Macro-News round-up:

– Europe: The macroeconomic data presented today by Europe continue to be disastrous.  Particularly when it comes to the two main economic powers of the Euro zone, Germany and France.  In the case of Germany, it has published an economic contraction rate for Q4 2023 of -0.3%, closing the year with an analyzed growth rate of -0.2%.

France, on the other hand, has published a growth rate for Q4 2023 of 0.0%, closing the year with a growth rate of 0.7%. The published data for the Euro zone show a Q4 growth rate of 0.0% and an annualized growth rate of 0.1%.

A stark contrast between the European economy and the US economy, which last week presented a Q4 growth rate of 3.3%, with a growth rate of 4.9% for Q3.

– US: On the US side, Consumer Confidence & Jobs Opening data will be released today 

– Asia: Japan will release industrial production data.

Geopolitics & International Events:

The attack on US troops on Sunday by terrorists backed by Iran was the first fatal attack on US forces since the Israel-Hamas conflict broke out in October and signaled a significant escalation in the tensions that have enveloped the Middle East.

John Kirby, the spokesman for White House National Security, stated yesterday, that while the US does not desire a larger conflict with Iran or in the region, “we got to do what we have to do.”

There is pressure on Biden’s administration to react forcefully to the drone attack without starting a larger conflict. Additionally, it has been attempting to help Hamas, the organization in charge of Gaza, free the more than 100 hostages that the terrorists took during their murderous raid into southern Israel on October 7.

Political storm in Europe with the blocking of Russian assets: 

As a first step towards using their windfall gains from Russian central bank assets that were frozen in Europe, EU member states unanimously decided on Monday to set aside billions of euros for the rehabilitation of Ukraine in the future.

Out of the €260 billion in Russian foreign reserves that the US, EU, Japan, and Canada immobilised in 2022, €191 billion is kept in Europe, primarily in the financial services firm Euroclear, which is situated in Belgium.

According to a draft text, the agreement reached on Monday calls for profits to be recorded separately and will not be distributed as dividends to shareholders until all EU member states have agreed to establish a “financial contribution to the [EU] budget that shall be raised on these net profits to support Ukraine.”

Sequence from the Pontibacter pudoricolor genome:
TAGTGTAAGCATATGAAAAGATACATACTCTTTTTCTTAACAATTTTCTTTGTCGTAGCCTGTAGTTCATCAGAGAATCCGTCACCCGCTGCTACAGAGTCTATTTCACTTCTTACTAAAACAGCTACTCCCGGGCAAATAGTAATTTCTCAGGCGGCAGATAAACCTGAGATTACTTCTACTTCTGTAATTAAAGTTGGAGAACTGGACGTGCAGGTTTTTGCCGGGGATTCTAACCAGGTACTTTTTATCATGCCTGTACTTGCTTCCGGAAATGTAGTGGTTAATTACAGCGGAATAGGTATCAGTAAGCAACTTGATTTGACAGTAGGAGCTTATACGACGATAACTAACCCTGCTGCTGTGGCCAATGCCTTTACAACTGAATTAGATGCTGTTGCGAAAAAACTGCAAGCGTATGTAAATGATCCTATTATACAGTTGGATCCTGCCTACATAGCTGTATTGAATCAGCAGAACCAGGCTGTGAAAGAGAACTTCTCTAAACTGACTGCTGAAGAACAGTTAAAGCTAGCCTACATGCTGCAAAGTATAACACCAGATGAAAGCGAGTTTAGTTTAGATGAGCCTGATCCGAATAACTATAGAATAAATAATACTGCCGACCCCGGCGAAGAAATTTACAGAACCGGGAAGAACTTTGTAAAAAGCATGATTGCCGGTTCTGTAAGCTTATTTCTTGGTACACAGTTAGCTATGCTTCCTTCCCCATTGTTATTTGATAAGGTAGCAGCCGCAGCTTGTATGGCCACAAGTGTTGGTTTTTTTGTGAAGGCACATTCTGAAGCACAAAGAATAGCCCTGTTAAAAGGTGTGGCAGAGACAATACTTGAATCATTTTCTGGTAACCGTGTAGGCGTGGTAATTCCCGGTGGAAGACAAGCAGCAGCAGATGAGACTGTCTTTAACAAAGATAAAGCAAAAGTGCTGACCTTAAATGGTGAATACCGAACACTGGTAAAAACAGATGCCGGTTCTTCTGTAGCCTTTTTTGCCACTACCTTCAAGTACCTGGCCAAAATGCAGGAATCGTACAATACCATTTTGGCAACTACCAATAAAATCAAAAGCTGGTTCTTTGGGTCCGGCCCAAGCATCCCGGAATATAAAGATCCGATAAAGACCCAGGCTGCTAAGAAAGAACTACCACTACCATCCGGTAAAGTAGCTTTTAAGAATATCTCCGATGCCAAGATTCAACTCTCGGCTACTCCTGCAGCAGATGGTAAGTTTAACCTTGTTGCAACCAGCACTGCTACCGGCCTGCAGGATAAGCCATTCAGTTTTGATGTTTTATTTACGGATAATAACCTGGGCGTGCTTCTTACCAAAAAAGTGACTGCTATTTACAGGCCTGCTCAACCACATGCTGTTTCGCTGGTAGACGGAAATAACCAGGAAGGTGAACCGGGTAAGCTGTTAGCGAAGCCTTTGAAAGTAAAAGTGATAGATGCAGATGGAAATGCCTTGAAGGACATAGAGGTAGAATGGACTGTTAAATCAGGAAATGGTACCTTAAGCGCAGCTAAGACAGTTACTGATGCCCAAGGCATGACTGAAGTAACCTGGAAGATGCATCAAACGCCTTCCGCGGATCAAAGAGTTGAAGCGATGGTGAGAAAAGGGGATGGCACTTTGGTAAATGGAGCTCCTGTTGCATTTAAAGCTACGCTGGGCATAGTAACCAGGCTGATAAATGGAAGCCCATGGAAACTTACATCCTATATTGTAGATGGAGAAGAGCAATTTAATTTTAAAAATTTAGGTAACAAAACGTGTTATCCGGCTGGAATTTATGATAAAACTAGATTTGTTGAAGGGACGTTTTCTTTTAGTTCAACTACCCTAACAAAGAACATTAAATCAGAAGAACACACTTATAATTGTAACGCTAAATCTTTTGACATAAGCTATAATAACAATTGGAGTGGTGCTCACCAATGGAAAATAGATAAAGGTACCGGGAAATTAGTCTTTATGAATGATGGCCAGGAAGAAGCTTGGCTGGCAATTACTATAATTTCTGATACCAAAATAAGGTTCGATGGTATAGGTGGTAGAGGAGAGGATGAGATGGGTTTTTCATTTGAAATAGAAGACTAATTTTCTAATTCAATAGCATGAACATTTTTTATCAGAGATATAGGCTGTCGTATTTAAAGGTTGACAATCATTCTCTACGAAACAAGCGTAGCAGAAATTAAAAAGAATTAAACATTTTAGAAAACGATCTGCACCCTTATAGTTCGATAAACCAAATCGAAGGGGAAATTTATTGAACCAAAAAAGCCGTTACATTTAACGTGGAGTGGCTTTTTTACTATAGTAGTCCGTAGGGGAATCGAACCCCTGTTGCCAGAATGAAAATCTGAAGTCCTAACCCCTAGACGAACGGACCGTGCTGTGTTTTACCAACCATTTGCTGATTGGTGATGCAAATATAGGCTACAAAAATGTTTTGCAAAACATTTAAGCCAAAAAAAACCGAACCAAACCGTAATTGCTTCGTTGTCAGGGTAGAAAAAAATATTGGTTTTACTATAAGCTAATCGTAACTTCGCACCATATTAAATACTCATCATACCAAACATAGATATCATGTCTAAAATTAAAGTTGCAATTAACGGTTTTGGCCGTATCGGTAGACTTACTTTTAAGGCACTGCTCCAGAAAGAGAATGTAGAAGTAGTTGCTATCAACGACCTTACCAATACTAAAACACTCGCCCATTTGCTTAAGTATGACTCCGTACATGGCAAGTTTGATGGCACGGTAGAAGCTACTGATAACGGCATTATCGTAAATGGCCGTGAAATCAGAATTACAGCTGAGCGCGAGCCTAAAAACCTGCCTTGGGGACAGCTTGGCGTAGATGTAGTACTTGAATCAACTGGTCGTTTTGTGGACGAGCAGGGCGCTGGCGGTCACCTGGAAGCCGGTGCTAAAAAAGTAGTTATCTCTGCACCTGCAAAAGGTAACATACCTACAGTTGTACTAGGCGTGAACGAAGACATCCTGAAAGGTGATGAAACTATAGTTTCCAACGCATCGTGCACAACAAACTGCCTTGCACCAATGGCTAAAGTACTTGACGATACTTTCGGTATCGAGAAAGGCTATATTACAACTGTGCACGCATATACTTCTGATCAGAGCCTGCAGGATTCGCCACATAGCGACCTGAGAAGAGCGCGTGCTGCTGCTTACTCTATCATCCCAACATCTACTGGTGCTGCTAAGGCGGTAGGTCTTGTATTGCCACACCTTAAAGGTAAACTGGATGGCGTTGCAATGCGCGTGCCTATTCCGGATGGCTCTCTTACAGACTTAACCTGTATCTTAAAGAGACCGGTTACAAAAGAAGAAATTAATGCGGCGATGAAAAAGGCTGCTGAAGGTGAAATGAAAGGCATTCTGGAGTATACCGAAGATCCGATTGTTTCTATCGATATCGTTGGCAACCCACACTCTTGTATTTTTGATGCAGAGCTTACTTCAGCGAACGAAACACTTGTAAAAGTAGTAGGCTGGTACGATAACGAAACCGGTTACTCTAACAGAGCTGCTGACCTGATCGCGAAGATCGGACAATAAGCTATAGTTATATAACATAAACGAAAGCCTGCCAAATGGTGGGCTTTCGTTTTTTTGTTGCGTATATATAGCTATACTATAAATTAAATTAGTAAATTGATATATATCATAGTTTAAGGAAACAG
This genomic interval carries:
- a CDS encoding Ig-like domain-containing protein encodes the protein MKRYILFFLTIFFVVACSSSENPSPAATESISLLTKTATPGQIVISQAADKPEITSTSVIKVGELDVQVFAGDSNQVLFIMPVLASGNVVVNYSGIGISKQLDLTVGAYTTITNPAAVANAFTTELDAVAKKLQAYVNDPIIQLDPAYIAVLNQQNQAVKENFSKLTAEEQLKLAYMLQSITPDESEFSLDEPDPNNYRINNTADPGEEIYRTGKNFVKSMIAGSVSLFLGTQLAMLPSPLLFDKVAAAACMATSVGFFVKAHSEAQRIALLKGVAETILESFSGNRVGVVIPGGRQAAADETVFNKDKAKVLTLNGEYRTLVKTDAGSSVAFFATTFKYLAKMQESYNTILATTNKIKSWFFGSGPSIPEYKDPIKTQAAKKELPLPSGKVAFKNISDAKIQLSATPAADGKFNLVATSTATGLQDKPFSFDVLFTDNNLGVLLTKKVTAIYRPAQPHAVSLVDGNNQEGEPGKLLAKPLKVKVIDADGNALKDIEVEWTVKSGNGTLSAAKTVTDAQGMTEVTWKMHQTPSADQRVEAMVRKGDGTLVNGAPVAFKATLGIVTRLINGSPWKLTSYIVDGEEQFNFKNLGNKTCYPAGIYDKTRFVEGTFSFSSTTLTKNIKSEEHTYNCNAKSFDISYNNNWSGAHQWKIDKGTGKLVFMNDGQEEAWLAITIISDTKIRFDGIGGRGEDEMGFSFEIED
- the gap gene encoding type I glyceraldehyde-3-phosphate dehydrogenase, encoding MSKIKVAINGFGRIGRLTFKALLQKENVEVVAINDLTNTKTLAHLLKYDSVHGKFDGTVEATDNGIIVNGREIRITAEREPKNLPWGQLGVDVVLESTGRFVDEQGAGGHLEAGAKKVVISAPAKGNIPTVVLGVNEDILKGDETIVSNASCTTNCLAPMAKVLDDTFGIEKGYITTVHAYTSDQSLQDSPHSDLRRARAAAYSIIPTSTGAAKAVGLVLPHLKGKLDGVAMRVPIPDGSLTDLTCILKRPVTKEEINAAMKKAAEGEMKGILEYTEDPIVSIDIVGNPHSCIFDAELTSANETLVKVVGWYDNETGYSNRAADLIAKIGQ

According to EU authorities, this might produce between €15 and €17 billion over the course of four years, which could be given to Ukraine.

This proposal has faced reservations from France and Germany, as well as concerns from the European Central Bank (ECB) about potential impacts on the euro’s confidence and global markets. The proposal did not include seizing profits and transferring them to the EU common budget, due to these concerns and the fear of financial instability and retaliatory measures from Russia. Additionally, a separate push led by the US, supported by the UK, Japan, and Canada, to confiscate all of Russia’s assets is meeting resistance from European G7 members, particularly Germany, Italy, and France. While confiscating Russian assets and giving them to Ukraine could relieve the burden on the West to finance Ukraine’s war efforts, European officials consider it legally risky.

Hungary in the eye of the hurricane:

The European Union is attempting to disassociate itself from Financial Times (FT) claims: Brussels is covertly getting ready to “sabotage” Hungary’s economy in the event that Prime Minister Viktor Orbán of that nation rejects a four-year financial plan for Ukraine during Thursday’s special summit of EU leaders.

“EU funding cannot just be suspended because the European Council says so (…) That’s not how it works. There has to be some legal ground… Vetoing an EU position is not a legal ground to suspend funding.” Zsuzsanna Vegh, an associate researcher at the European Council on Foreign Relations (ECFR) said.